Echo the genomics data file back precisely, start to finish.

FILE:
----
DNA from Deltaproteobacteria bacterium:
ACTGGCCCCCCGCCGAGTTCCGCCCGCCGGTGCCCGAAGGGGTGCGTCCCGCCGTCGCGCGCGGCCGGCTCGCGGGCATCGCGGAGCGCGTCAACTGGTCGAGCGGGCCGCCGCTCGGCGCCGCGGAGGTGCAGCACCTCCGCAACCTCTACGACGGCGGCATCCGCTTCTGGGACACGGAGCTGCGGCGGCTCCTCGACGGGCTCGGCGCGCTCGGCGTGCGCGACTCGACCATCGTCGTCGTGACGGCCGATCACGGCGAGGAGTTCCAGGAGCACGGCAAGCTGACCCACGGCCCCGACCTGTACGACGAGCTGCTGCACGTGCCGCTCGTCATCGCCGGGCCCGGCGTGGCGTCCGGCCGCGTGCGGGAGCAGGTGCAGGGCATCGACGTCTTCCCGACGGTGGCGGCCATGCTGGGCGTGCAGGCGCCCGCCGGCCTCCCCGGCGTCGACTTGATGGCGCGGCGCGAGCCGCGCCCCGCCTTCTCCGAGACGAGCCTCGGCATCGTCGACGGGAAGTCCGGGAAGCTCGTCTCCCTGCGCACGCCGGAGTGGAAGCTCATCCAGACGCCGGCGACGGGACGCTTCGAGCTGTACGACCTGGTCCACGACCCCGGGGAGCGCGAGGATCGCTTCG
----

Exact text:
DNA from Deltaproteobacteria bacterium:
ACTGGCCCCCCGCCGAGTTCCGCCCGCCGGTGCCCGAAGGGGTGCGTCCCGCCGTCGCGCGCGGCCGGCTCGCGGGCATCGCGGAGCGCGTCAACTGGTCGAGCGGGCCGCCGCTCGGCGCCGCGGAGGTGCAGCACCTCCGCAACCTCTACGACGGCGGCATCCGCTTCTGGGACACGGAGCTGCGGCGGCTCCTCGACGGGCTCGGCGCGCTCGGCGTGCGCGACTCGACCATCGTCGTCGTGACGGCCGATCACGGCGAGGAGTTCCAGGAGCACGGCAAGCTGACCCACGGCCCCGACCTGTACGACGAGCTGCTGCACGTGCCGCTCGTCATCGCCGGGCCCGGCGTGGCGTCCGGCCGCGTGCGGGAGCAGGTGCAGGGCATCGACGTCTTCCCGACGGTGGCGGCCATGCTGGGCGTGCAGGCGCCCGCCGGCCTCCCCGGCGTCGACTTGATGGCGCGGCGCGAGCCGCGCCCCGCCTTCTCCGAGACGAGCCTCGGCATCGTCGACGGGAAGTCCGGGAAGCTCGTCTCCCTGCGCACGCCGGAGTGGAAGCTCATCCAGACGCCGGCGACGGGACGCTTCGAGCTGTACGACCTGGTCCACGACCCCGGGGAGCGCGAGGATCGCTTCG